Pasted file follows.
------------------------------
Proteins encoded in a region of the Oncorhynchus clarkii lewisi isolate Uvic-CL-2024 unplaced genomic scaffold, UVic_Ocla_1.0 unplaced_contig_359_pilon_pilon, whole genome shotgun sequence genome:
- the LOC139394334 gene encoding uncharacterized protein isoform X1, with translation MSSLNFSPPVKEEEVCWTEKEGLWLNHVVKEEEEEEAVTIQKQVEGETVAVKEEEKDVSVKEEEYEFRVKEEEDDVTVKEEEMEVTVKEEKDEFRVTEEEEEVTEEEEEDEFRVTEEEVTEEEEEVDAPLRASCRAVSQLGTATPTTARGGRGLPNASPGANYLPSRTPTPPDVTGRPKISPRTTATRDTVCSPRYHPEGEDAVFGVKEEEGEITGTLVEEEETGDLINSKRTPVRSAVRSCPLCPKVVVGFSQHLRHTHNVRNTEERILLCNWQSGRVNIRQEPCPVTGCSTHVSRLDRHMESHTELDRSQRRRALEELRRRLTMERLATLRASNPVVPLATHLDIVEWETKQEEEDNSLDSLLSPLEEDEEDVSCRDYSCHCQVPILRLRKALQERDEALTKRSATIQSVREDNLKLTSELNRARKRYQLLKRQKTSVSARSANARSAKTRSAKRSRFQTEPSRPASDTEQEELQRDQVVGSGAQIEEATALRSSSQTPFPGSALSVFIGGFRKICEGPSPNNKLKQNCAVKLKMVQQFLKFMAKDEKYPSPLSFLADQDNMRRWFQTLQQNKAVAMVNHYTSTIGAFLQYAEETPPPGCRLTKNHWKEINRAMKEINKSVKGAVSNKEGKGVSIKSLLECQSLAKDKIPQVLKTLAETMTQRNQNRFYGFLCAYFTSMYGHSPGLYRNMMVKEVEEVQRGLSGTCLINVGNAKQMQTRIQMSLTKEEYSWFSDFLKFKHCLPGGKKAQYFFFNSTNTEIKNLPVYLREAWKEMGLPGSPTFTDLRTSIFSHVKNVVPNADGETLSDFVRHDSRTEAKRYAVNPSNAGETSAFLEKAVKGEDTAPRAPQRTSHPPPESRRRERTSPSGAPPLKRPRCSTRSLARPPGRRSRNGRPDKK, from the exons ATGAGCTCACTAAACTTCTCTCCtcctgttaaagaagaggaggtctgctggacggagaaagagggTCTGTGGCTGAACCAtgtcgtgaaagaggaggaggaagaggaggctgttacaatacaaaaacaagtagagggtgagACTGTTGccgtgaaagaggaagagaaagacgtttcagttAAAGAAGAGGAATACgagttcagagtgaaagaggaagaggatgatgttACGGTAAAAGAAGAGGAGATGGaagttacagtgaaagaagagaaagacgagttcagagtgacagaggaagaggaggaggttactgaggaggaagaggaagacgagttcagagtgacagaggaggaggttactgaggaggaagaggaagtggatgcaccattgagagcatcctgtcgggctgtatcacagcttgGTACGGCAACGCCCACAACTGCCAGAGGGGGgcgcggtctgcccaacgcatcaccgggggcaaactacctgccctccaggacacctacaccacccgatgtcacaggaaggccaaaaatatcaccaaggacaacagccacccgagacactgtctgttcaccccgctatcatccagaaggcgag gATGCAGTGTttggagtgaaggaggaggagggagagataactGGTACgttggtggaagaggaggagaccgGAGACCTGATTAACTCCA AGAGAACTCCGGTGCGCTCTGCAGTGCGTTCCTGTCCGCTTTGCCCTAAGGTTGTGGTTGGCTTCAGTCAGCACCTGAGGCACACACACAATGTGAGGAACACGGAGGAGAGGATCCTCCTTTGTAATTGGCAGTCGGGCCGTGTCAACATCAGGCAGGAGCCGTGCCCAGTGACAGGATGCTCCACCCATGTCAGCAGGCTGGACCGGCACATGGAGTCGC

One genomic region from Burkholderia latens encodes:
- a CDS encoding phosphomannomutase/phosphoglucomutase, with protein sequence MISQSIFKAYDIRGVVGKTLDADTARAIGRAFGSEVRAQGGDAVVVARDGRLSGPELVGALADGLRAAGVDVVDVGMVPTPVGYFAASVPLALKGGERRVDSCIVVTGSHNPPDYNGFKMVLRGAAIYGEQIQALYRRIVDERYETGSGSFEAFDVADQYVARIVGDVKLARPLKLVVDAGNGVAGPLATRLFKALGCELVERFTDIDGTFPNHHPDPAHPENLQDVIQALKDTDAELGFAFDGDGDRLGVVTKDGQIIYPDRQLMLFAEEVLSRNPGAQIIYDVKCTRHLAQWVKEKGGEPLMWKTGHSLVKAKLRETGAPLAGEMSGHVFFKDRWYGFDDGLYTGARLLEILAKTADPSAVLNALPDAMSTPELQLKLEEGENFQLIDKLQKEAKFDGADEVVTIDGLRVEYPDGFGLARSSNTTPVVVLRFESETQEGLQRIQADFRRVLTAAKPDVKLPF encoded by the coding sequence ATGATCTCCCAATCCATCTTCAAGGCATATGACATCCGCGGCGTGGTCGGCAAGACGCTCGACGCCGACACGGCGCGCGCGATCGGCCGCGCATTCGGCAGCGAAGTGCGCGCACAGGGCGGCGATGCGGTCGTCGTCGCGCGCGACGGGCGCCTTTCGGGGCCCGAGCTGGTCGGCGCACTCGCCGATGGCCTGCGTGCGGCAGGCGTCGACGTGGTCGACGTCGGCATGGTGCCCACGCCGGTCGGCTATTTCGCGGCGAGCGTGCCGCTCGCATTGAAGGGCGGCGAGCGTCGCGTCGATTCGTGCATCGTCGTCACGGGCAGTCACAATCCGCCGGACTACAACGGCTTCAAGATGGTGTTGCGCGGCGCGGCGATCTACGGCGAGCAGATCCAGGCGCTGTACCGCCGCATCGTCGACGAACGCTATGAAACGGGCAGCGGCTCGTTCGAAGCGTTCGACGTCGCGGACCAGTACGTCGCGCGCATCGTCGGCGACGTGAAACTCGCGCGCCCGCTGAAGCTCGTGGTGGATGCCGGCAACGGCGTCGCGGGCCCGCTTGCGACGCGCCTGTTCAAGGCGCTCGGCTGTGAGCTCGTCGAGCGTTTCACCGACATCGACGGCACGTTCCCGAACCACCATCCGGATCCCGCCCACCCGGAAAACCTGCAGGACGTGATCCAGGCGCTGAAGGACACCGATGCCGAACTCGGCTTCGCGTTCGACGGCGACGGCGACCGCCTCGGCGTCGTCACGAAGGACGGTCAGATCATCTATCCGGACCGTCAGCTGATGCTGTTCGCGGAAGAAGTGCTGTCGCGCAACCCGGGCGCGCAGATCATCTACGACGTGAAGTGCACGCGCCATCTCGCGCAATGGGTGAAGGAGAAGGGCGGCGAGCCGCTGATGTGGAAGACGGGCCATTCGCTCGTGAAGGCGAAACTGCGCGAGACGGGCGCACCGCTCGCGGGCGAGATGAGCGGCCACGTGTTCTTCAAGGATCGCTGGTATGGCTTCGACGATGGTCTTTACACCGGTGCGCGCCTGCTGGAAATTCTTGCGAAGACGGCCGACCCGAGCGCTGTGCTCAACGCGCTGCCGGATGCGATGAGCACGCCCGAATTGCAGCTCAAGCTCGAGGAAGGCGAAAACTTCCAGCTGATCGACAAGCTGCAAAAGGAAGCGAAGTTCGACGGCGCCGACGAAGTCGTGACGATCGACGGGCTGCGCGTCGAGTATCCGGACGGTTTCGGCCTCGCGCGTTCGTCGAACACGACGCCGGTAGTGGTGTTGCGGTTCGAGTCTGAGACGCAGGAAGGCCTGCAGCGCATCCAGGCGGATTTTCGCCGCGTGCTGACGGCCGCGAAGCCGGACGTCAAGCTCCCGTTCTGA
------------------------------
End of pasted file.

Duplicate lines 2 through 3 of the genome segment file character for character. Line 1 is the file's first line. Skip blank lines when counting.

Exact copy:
- the LOC139394334 gene encoding uncharacterized protein isoform X1, with translation MSSLNFSPPVKEEEVCWTEKEGLWLNHVVKEEEEEEAVTIQKQVEGETVAVKEEEKDVSVKEEEYEFRVKEEEDDVTVKEEEMEVTVKEEKDEFRVTEEEEEVTEEEEEDEFRVTEEEVTEEEEEVDAPLRASCRAVSQLGTATPTTARGGRGLPNASPGANYLPSRTPTPPDVTGRPKISPRTTATRDTVCSPRYHPEGEDAVFGVKEEEGEITGTLVEEEETGDLINSKRTPVRSAVRSCPLCPKVVVGFSQHLRHTHNVRNTEERILLCNWQSGRVNIRQEPCPVTGCSTHVSRLDRHMESHTELDRSQRRRALEELRRRLTMERLATLRASNPVVPLATHLDIVEWETKQEEEDNSLDSLLSPLEEDEEDVSCRDYSCHCQVPILRLRKALQERDEALTKRSATIQSVREDNLKLTSELNRARKRYQLLKRQKTSVSARSANARSAKTRSAKRSRFQTEPSRPASDTEQEELQRDQVVGSGAQIEEATALRSSSQTPFPGSALSVFIGGFRKICEGPSPNNKLKQNCAVKLKMVQQFLKFMAKDEKYPSPLSFLADQDNMRRWFQTLQQNKAVAMVNHYTSTIGAFLQYAEETPPPGCRLTKNHWKEINRAMKEINKSVKGAVSNKEGKGVSIKSLLECQSLAKDKIPQVLKTLAETMTQRNQNRFYGFLCAYFTSMYGHSPGLYRNMMVKEVEEVQRGLSGTCLINVGNAKQMQTRIQMSLTKEEYSWFSDFLKFKHCLPGGKKAQYFFFNSTNTEIKNLPVYLREAWKEMGLPGSPTFTDLRTSIFSHVKNVVPNADGETLSDFVRHDSRTEAKRYAVNPSNAGETSAFLEKAVKGEDTAPRAPQRTSHPPPESRRRERTSPSGAPPLKRPRCSTRSLARPPGRRSRNGRPDKK, from the exons ATGAGCTCACTAAACTTCTCTCCtcctgttaaagaagaggaggtctgctggacggagaaagagggTCTGTGGCTGAACCAtgtcgtgaaagaggaggaggaagaggaggctgttacaatacaaaaacaagtagagggtgagACTGTTGccgtgaaagaggaagagaaagacgtttcagttAAAGAAGAGGAATACgagttcagagtgaaagaggaagaggatgatgttACGGTAAAAGAAGAGGAGATGGaagttacagtgaaagaagagaaagacgagttcagagtgacagaggaagaggaggaggttactgaggaggaagaggaagacgagttcagagtgacagaggaggaggttactgaggaggaagaggaagtggatgcaccattgagagcatcctgtcgggctgtatcacagcttgGTACGGCAACGCCCACAACTGCCAGAGGGGGgcgcggtctgcccaacgcatcaccgggggcaaactacctgccctccaggacacctacaccacccgatgtcacaggaaggccaaaaatatcaccaaggacaacagccacccgagacactgtctgttcaccccgctatcatccagaaggcgag gATGCAGTGTttggagtgaaggaggaggagggagagataactGGTACgttggtggaagaggaggagaccgGAGACCTGATTAACTCCA AGAGAACTCCGGTGCGCTCTGCAGTGCGTTCCTGTCCGCTTTGCCCTAAGGTTGTGGTTGGCTTCAGTCAGCACCTGAGGCACACACACAATGTGAGGAACACGGAGGAGAGGATCCTCCTTTGTAATTGGCAGTCGGGCCGTGTCAACATCAGGCAGGAGCCGTGCCCAGTGACAGGATGCTCCACCCATGTCAGCAGGCTGGACCGGCACATGGAGTCGC

One genomic region from Burkholderia latens encodes: